• Security and regular data backups of law office data is automatic. It is arguable that the data backups on the Internet are actually more reliable that data back-ups within the office.
  • In our evolving economy, where there are incentives to “go green”, it is not possible to implement a “go green” strategy without storing data in the “cloud.” Virtual law firms, wireless platforms, virtual law offices, lawyers visiting clients in their homes or places of business, all require a “cloud-based” data strategy.
  • A "cloud computing/virtual law firm" strategy can lower overhead costs, by reducing the need for law office real estate, and reducing the need for local software, storage, and server hardware, with the need often for an additional IT professional to run these systems within the office.

“Software as a Service” levels the playing field between solos and small law firm and the LegalZooms of the Internet world, enabling them to remain competitive in a changing legal landscape. The market for consumer legal solutions is changing in fundamental ways, primarily because of the ascendancy of the Internet. We have estimated that there is a huge latent market for legal service, approximately $20 billion annually.

“Software as a Service” offered in the “Cloud” is a major step towards innovation in the delivery of legal services in terms of increasing law firm productivity enabling law firms to serve a broader group of consumers at prices that these consumer’s can afford. This becomes, in fact, an access to justice issue for many individuals and small business owners.

There has been some discussion distinguishing between services that point outward towards the consumer, and cloud based services that are focused on the internal operations of law firms are which are limited to timekeeping and billing, case management, and other internal functions.  This distinction simply makes no sense.  Both kinds of “software as a service” involve the storage of client confidential information in the Cloud.

A recent article in TechnoLawyer, by Ross Kodner, a consultant to solo and small law firms, sums up the argument for “Cloud Computing”:

“The reality, in the absence of inevitable ethical opinions and updated rules of professional responsibility, is that the ethics issues are largely a red herring. There is a long tradition of permitting third party data access and control to confidential client information. The obvious example is using third parties to retrieve and maintain archived client files, or to process electronic discovery files. Even online data backup, with multiple state bar associations having vetted and endorsed various services, has become informally accepted.”

“So let's just all get over it — SaaS makes sense. The above issues will be resolved, likely sooner rather than later. If the world's largest corporations can place their trust in wildly successful and field-proven SaaS products such as, legal SaaS systems will become just as trustworthy. Outside of the small firm sphere, we already see very successful examples of SaaS legal applications, including mission critical systems such as financial management products. Rippe & Kingston's LMS+ is a sound example.”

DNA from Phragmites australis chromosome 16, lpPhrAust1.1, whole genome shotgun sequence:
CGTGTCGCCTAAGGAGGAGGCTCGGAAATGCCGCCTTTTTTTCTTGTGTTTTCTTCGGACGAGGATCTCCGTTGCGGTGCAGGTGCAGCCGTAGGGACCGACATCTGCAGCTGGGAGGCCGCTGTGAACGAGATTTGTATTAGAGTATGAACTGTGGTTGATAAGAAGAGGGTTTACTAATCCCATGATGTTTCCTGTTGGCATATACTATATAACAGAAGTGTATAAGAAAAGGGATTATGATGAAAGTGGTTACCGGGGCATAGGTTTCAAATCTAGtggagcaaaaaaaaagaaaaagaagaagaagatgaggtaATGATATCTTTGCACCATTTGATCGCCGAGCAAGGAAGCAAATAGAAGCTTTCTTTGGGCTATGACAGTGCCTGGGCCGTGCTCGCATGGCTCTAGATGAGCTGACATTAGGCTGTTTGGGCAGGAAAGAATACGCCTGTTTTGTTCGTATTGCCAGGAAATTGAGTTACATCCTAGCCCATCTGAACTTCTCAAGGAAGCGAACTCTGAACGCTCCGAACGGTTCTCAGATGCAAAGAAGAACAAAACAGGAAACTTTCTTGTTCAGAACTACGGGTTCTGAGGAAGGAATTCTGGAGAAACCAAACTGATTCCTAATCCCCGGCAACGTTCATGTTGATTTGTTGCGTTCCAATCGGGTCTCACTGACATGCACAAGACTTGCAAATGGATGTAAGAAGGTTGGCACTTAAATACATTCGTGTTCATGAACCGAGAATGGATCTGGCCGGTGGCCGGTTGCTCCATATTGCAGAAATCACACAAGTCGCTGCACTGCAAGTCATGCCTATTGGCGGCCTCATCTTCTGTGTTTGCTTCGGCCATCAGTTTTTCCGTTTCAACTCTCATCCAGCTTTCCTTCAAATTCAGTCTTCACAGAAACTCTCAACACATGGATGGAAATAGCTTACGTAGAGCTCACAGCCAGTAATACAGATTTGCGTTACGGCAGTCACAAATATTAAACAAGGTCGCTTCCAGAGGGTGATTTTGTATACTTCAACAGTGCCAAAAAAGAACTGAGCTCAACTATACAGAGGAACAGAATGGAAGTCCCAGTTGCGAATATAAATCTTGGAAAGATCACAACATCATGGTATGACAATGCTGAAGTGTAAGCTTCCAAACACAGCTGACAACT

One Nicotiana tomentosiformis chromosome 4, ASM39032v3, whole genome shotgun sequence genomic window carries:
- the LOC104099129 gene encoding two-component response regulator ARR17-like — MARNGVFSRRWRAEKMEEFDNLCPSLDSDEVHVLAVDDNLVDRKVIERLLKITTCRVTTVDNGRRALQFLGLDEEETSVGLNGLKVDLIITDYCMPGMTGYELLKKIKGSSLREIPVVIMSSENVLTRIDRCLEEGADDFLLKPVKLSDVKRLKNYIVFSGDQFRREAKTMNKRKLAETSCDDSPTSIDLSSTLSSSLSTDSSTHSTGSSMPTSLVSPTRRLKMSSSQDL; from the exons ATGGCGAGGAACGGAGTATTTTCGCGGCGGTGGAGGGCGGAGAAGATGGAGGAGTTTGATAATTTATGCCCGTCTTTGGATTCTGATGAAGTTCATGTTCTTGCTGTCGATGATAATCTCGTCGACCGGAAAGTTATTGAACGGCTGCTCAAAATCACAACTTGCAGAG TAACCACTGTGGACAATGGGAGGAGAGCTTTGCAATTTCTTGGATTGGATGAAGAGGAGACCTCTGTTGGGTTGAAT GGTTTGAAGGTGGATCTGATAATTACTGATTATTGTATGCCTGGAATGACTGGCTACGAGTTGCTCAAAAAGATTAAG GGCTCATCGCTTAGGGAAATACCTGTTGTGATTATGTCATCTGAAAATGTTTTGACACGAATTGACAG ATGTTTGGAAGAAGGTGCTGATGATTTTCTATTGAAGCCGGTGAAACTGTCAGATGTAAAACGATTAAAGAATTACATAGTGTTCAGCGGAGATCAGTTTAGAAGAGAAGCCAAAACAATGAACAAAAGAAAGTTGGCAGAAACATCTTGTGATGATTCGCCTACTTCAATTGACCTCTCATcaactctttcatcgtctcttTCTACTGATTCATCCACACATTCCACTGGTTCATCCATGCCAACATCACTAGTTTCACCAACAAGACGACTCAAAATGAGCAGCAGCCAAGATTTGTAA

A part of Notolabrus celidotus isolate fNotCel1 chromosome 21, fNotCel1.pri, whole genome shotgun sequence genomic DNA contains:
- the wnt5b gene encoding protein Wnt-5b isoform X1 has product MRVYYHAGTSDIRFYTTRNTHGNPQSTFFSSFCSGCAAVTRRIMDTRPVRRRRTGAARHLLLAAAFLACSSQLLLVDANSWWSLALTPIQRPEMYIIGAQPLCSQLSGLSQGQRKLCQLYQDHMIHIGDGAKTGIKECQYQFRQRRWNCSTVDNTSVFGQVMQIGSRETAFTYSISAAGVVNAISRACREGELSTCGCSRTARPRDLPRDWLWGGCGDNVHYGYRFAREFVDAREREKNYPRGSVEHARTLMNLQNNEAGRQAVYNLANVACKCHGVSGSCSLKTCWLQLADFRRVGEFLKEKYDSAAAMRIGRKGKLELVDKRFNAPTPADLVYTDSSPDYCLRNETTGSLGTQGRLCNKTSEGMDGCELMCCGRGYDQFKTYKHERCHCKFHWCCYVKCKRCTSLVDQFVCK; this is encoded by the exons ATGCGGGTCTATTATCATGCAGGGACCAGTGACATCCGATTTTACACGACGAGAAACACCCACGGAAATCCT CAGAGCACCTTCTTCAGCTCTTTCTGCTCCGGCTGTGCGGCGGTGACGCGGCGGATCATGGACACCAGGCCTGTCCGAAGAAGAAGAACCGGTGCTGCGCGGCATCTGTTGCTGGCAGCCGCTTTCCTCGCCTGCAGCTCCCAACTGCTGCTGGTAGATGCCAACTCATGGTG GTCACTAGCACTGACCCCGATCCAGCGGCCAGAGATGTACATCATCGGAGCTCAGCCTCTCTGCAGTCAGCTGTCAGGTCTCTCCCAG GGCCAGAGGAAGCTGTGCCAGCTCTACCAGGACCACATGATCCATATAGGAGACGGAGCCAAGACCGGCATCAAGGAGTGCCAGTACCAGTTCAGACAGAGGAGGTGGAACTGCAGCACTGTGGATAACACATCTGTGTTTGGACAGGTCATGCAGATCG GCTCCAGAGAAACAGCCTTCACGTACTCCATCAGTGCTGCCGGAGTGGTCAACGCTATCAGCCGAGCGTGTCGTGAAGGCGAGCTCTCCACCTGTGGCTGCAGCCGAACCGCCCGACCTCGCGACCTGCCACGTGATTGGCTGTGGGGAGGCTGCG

Moreover, there are well known examples of companies that store mission critical information for other companies in the “cloud.” Perhaps the most well-known is , which has brought modern sales and marketing technology to the smallest business enterprise. Another example, reported in this month’s  Fortune Magazine, [ April 12, 2010, P. 26, ] is a company called Workday that stores  a company’s human resources information online. Most recently Sony Pictures and Lextronics moved their human resources function online by subscribing to the Workday system Workday contends that it can securely lower customers’ technology costs (few servers to purchase and maintain) and improve efficiency (software upgrades take days, not months) by delivering complex applications and information over the Net. The information stored by Workday is mission critical and confidential information that contains the files of hundreds of thousands of employees. Oracle and SAP are also developing plans to develop “software as a service” models similar to Workdays.

The trend towards “cloud computing” is accelerating as organizations realize that this is lower cost method of accessing the benefits of enterprise wide computing, and that certain kinds of innovations will only be available to the smallest or organizations by adopting this approach.

Minimum standards for SaaS Providers should result in the protections that law firms need to be able to operate on the Internet without fear of violating current ethical standards. Standard setting by SaaS vendors, malpractice insurers, and bar associations can provide assurance that the costs involved in shifting to a new platform are minimized, while the benefits of “cloud” computing are realized.


If you are a member of Linkedin, there is a Group Discussion on Cloud Computing for Law Firms. Another interesting Linkedin group is Future Automation, (Documents, Data, and the Cloud) ,moderated by Seth Rowland

Legal Ethics of Cloud Computing by Carolyn Elefant

Proposed North Carolina Bar Opinion on Data Security, Software as a Service, and storing data online.

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Copyright © 2010, Richard S. Granat